The season of green and black

‘The fire only made it as far as your boundary,’ the real estate agent confirmed, indicating some fence posts with blackened crowns. She painted pictures in our minds of our prospective new home being a safe haven, an untouched oasis.

Not fully trusting her vested interests, we looked closer and found charring on trees up the gully, above the dam and nearer to the house. We learnt two homes further along the road were lost in the Black Summer fires of 2019/20, which devastated almost the whole of the Australian East Coast.

But we bought the property and made the move to the country, making an informed choice, aware of the risk of a future fire. The risk is not particular to this property, but almost any. Here we know some of the surrounding land is cleared for grazing, most of the closest trees between us and the state forest are in our orchard and probably less predisposed to fire than eucalypts. We’ll buy a slasher to keep the grass short. We’ll put in more water tanks and pumps. A friend admitted that after those fires he’s now obsessed with pumps and backup pumps, generators and backup generators.

During our first day at our new house, we received our first mail delivery – from the NSW Rural Fire Service. Welcome, and a reminder to get bushfire ready. Welcome to the country, and the responsibilities of owning a property.

What it was like, back on that day of the fire, here on our not-so-untouched haven and oasis? Were the previous owners bushfire ready? They left us two pumps in separate pump houses down at the dam. The smaller one irrigates the orchard, the larger supplies flow to the fat fire hose, coiled and mounted in a shiny red casing close to the house. When we started this pump, water sprayed in an arc halfway up the hill toward the house, where the plastic transfer pipe had melted in the fire. At the very time it was needed, the fire hose was rendered useless by the fire itself.

If you’ve driven any part of the Australian East Coast over the past two years you may have seen land struggling to heal. Much of the bushland I’ve seen is fire-affected, but with some new green growth sprouting from the charred black remains. It’s the season of green and black. But where the fires burned too hot, trees are faded to grey skeletons, the ghosts of gums that will not recover.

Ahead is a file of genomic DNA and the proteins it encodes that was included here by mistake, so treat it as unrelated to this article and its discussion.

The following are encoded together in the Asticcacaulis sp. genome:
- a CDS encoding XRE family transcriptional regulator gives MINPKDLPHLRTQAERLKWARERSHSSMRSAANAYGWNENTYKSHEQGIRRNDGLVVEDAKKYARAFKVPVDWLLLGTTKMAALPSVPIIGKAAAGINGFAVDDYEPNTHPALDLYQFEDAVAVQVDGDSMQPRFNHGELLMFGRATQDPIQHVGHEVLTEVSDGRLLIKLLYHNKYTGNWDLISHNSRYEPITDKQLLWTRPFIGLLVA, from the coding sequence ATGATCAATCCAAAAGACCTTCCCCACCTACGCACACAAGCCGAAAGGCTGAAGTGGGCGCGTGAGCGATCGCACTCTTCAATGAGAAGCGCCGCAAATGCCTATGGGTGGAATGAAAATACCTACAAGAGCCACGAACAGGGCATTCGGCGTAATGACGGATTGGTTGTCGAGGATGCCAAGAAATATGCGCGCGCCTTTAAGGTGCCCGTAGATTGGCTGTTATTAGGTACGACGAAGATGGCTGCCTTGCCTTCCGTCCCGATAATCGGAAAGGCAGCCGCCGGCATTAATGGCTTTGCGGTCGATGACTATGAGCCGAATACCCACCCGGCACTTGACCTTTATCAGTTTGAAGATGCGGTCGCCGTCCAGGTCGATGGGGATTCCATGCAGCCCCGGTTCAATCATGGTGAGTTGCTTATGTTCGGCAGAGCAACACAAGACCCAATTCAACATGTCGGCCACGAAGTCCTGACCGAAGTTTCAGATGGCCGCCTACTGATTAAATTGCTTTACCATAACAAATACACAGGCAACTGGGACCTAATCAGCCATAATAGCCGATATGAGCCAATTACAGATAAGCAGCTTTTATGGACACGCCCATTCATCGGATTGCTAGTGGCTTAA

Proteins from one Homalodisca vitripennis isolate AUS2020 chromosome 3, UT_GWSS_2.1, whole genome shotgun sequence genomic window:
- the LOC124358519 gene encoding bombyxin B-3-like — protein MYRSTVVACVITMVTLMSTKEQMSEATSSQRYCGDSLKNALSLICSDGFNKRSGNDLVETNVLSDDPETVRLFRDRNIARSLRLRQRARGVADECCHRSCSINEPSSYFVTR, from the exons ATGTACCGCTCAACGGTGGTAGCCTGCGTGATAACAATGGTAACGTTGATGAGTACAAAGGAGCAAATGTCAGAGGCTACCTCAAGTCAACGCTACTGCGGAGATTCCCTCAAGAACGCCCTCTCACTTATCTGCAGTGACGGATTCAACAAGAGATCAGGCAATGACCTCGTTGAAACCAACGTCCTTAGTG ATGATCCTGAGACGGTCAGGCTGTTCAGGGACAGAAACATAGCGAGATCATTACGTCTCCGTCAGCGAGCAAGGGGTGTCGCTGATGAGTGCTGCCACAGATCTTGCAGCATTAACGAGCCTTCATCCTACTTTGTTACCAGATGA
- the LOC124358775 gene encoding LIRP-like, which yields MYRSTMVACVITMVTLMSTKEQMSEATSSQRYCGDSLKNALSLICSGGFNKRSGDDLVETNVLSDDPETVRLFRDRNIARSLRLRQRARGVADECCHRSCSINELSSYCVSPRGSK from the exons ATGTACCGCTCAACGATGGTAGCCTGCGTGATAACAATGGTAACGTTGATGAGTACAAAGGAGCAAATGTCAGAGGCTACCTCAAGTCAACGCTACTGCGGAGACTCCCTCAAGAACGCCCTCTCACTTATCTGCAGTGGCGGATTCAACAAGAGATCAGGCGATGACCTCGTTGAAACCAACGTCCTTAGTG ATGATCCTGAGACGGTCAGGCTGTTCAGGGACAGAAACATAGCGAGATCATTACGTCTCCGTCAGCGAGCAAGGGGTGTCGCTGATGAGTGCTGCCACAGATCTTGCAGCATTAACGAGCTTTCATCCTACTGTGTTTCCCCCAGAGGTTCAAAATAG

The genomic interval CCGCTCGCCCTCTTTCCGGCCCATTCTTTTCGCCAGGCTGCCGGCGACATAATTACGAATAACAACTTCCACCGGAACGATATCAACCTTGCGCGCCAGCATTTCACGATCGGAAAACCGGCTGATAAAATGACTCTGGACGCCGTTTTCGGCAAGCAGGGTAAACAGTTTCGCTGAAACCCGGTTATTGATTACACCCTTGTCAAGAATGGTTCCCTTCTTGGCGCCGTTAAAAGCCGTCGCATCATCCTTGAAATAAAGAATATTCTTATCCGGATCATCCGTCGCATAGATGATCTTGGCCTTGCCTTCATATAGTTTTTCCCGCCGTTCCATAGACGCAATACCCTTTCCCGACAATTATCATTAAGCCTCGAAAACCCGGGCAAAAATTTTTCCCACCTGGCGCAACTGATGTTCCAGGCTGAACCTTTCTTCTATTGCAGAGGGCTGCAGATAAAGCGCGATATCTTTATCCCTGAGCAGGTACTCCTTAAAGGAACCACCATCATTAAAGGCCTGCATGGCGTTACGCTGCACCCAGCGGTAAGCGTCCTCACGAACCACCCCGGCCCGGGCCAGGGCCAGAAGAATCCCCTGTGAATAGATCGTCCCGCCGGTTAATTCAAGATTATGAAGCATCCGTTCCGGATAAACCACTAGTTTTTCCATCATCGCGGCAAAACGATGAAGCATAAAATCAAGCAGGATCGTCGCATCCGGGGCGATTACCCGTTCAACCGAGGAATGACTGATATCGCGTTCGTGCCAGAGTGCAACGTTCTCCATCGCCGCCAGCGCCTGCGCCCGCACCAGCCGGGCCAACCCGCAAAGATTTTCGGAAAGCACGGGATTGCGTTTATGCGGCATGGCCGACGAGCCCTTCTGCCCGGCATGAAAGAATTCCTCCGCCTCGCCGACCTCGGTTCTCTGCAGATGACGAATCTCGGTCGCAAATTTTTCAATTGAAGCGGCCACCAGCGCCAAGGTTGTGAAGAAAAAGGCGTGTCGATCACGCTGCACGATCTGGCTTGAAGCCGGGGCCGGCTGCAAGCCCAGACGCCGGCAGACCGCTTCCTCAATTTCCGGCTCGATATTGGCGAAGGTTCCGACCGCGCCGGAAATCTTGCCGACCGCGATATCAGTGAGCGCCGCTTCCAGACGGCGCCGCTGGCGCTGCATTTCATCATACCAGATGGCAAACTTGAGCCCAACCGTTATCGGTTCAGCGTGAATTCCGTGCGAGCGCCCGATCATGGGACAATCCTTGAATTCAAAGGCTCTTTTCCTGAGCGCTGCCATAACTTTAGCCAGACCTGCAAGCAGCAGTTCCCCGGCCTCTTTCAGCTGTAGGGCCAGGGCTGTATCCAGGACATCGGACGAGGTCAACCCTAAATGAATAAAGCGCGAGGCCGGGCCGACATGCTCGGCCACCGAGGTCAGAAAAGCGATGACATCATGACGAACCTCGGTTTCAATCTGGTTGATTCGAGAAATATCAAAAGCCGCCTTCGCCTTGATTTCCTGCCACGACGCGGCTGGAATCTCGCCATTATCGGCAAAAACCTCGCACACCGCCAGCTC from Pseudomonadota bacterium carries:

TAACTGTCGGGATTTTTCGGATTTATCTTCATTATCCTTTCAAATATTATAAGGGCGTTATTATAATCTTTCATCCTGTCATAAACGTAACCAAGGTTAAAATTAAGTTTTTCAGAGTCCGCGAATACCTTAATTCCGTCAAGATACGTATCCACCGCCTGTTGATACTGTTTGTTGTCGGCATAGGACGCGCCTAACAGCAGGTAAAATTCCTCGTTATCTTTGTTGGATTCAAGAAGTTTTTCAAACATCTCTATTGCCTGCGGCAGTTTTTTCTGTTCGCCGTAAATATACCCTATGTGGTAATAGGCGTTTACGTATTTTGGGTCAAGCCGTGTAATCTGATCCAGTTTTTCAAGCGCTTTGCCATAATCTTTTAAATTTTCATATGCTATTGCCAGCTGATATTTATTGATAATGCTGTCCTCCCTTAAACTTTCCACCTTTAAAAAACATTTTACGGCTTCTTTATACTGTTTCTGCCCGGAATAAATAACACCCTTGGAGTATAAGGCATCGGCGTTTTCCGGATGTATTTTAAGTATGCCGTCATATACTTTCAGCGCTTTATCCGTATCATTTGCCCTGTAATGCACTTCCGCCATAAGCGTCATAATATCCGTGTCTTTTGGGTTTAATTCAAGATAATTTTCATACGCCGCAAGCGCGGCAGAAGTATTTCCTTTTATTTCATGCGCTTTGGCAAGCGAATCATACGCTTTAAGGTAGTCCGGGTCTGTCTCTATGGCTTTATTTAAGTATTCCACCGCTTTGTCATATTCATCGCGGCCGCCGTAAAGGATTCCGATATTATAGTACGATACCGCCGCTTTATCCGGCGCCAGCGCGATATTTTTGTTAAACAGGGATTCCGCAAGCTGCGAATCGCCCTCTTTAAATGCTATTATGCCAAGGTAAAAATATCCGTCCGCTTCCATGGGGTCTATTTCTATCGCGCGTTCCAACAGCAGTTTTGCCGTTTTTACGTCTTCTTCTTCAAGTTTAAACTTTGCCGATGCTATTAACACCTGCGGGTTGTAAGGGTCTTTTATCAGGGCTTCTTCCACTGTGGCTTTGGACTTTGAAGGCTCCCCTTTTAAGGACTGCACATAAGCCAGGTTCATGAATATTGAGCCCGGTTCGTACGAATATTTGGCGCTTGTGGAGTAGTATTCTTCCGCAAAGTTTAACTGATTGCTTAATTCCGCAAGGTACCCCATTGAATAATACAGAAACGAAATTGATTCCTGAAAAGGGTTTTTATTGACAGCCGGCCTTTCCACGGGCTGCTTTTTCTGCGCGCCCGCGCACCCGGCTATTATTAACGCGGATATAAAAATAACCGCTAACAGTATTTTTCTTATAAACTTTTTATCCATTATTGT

Communities also are struggling to heal. Local councils still employ coordinators to assist recovering residents and communities, and seasonal workers camp at rural showgrounds as contractors to replace fencing for property owners with disaster recovery funding.

During that terrible firey season, 5.5 million hectares of land was devastated, 2,448 homes destroyed, and 26 lives lost. Many native plant and animal species are now extinct or endangered. Cossetted in my city home I wanted to do something. Thoughts of injured and suffering kangaroos, koalas, wombats, and birds plagued my nights. Like many people, I sewed ‘koala mittens’ and ‘batwraps’, donated money to WIRES and community fundraisers.

I’d like to think those fires were an anomaly. I’d like to think it will take years for the regrowth to sustain another large fire. I’d like to think that we’ve had recent rain and there’s no immediate danger. That we can get on with fun and exciting activities like house improvements, establishing a vegie garden, planting a food forest, buying chickens and maybe goats; instead of preparing for a potential bushfire. But I know this thinking may mean we’re not bushfire ready when we need to be.

We need to replace the melted hose pipe and bury it deeper underground. We need to learn what the ‘SWS’ (Static Water Supply) sign affixed to our front gate means – presumably, we need to provide easy access for an empty fire truck thirsty for our water tanks and dam. If a fire does come, where will we move our vehicles to? Which of us will look after our pets? How and when will we decide whether to defend our home or evacuate?